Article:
Synopses & Reviews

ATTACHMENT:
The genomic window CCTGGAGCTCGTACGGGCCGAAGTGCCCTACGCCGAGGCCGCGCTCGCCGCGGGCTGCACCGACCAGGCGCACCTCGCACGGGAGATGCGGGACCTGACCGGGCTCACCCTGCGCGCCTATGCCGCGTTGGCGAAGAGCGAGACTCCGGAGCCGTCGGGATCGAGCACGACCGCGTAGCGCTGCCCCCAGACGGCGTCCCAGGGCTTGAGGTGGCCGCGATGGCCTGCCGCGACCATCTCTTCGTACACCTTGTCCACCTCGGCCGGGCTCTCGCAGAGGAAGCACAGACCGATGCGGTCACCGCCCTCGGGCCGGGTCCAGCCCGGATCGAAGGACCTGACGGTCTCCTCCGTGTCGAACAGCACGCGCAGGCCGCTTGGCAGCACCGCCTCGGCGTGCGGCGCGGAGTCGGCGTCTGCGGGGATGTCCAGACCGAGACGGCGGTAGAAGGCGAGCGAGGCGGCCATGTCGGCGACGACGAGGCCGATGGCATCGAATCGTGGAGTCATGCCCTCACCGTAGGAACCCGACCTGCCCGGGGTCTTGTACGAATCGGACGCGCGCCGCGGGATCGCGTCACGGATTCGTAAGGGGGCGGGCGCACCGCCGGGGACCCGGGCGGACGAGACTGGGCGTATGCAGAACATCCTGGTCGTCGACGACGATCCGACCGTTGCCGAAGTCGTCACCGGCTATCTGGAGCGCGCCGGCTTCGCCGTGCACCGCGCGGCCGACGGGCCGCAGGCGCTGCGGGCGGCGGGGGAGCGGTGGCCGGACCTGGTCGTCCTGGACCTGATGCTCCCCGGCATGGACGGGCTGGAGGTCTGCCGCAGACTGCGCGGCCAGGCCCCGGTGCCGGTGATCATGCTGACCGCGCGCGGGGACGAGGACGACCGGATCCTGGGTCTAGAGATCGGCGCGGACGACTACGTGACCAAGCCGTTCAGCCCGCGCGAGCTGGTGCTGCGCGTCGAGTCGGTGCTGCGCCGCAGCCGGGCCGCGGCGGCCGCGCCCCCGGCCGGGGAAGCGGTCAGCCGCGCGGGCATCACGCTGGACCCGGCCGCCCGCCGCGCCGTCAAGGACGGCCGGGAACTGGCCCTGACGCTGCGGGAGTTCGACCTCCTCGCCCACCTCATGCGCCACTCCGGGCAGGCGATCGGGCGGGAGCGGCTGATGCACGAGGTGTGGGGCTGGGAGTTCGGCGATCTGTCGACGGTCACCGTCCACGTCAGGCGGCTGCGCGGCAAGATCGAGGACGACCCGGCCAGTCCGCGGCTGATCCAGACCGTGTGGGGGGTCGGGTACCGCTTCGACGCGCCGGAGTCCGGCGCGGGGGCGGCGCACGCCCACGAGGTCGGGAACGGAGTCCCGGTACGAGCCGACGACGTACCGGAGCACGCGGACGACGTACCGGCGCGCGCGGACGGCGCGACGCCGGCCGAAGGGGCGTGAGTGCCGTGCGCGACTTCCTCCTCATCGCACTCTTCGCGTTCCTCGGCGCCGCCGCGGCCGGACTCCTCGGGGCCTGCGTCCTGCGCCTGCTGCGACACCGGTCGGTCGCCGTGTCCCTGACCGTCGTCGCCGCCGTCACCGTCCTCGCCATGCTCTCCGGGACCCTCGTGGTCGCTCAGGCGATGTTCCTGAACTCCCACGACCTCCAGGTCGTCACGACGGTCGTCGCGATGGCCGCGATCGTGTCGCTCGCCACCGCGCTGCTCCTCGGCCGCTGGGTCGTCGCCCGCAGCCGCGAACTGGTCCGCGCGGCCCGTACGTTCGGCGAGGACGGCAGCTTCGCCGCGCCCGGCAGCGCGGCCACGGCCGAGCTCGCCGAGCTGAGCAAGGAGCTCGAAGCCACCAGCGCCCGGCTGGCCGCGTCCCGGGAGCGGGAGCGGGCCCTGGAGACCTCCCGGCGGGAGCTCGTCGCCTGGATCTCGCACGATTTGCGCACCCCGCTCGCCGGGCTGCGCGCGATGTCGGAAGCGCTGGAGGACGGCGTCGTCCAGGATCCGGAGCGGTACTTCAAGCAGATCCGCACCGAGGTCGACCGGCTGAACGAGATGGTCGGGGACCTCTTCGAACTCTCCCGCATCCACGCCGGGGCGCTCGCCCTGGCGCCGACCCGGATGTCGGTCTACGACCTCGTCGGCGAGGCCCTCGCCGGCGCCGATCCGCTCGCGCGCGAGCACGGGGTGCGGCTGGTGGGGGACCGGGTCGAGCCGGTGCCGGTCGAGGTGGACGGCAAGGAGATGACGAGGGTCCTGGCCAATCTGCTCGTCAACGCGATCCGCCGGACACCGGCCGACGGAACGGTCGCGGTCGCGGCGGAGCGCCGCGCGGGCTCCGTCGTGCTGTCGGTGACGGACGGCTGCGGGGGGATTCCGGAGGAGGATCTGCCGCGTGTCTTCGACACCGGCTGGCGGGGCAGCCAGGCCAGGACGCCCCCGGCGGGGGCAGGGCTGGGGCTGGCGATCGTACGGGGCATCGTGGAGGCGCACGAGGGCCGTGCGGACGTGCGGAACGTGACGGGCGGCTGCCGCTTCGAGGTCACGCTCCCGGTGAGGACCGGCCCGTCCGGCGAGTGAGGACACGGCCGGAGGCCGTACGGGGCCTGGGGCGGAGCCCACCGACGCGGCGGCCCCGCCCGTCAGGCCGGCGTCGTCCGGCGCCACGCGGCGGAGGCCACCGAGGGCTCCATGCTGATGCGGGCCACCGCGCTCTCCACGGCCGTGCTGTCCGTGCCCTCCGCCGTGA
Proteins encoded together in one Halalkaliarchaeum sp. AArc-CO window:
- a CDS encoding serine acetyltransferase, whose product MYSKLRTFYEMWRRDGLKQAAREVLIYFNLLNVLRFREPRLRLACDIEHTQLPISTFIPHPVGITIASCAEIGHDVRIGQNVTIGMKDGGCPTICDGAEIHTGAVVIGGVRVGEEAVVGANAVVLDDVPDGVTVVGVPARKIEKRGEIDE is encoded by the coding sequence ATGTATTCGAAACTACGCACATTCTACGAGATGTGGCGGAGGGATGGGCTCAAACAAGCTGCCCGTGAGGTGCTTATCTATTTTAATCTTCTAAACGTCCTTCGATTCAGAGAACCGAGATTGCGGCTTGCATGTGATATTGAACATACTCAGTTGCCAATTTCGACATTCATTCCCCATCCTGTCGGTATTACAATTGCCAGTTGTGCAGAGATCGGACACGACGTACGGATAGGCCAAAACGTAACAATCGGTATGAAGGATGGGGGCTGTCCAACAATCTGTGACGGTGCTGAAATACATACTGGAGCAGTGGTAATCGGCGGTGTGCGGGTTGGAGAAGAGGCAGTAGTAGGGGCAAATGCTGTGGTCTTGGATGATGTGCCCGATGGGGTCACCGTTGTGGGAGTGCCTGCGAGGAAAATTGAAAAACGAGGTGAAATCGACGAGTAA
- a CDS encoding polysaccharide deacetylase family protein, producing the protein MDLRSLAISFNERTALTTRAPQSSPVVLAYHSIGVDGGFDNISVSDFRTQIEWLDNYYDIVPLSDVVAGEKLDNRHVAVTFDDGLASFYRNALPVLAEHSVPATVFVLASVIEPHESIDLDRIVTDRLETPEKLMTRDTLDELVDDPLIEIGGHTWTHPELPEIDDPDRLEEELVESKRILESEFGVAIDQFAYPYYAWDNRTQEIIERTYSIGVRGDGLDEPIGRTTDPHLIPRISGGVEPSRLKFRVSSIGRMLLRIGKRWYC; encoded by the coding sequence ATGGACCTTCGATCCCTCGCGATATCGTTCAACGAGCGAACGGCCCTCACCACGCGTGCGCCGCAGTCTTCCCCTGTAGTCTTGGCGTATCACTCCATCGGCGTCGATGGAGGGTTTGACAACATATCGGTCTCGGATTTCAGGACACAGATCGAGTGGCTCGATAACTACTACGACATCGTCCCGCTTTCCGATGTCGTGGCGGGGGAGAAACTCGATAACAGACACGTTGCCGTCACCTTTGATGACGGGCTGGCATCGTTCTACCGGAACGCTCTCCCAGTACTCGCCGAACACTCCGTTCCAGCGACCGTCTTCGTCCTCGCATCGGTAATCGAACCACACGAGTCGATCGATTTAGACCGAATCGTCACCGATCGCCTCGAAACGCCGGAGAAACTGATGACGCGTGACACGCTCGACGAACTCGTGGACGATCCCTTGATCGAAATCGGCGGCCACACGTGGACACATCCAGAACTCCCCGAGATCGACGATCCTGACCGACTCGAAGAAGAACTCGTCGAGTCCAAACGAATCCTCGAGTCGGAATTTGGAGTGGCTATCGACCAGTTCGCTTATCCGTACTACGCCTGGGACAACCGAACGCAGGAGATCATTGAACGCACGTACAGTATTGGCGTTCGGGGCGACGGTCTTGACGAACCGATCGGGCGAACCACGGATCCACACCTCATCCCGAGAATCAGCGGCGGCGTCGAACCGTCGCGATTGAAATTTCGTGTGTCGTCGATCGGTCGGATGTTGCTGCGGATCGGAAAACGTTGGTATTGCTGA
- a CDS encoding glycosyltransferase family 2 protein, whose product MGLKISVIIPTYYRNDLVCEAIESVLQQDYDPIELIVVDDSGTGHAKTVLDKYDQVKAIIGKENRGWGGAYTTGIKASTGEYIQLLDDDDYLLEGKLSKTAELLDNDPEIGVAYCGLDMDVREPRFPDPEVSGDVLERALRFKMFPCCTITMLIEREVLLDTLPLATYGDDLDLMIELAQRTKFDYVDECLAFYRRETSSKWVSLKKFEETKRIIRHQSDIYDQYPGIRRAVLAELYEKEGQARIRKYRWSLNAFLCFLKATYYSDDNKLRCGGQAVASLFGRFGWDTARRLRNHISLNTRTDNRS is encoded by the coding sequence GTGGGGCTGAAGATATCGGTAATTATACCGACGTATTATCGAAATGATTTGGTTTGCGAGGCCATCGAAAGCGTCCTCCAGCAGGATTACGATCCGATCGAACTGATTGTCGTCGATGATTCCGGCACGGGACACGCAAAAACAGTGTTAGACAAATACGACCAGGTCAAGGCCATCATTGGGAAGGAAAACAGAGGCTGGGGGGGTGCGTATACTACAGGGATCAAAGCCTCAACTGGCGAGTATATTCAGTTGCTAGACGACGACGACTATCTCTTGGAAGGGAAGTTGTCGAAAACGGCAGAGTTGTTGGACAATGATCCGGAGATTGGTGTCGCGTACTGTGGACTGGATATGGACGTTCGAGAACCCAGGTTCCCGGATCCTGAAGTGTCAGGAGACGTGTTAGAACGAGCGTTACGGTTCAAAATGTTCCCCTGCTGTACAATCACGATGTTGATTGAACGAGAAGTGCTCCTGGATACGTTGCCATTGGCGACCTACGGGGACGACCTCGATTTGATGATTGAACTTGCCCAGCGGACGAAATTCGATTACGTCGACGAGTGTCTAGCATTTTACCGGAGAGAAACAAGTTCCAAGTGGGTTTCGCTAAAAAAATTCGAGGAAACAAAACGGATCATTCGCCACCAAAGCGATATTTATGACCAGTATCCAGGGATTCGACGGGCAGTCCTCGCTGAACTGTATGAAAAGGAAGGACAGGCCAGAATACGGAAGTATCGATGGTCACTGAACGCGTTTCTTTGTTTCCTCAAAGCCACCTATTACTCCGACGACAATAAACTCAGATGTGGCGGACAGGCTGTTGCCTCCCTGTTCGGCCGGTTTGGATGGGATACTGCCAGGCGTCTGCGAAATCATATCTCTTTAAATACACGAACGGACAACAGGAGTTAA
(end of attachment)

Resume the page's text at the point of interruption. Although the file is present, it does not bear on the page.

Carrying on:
The children of the 19th century were no different than today's kids. Theylooked forward to summer, the end of the school year, playing with theirfriends, and enjoying the pleasant weather. However, it wasn't all fun;most still had their daily chores to do, just as they did during the rest ofthe year. For some, they even had more to do, because living in Gettysburgmeant that there was a good chance they were from a family which hadeither a farm or an orchard.In 1863, America's Civil War between the Northern and Southern stateswas in its third year. Most of the fighting was taking place in the south, soGettysburg and its 2400 residents were spared the devastation which camealong with the battles. They were truly aware of the ongoing war. Many fathers, sons, and brothers answered the call when President Abraham Lincolnasked the Northern states, as he did of Pennsylvania, to supportthe Union cause.For the children of Gettysburg, the summer of 1863 would not be their normalsummer. Since the war began, there were always rumors that the Confederateswere coming Now it was no longer a rumor, they were actuallycoming. Young Willie and his sister Marie couldn't really understand thewar and thought that these arriving strangers would bring some excitementto their quiet little town. For others, such as Jennie Wade andTillie Pierce, they could do without it.Johhny Ryerson, a young boy from Virginia would be forced to look at thewar from the other side. He too would like to enjoy a summer of fun, butthat was something he had never experienced. Now due to a series of unusualcircumstances, it looked unlikely that he ever would. There is onething that these children and others have in common, it would indeed betheir Unforgettable Summer.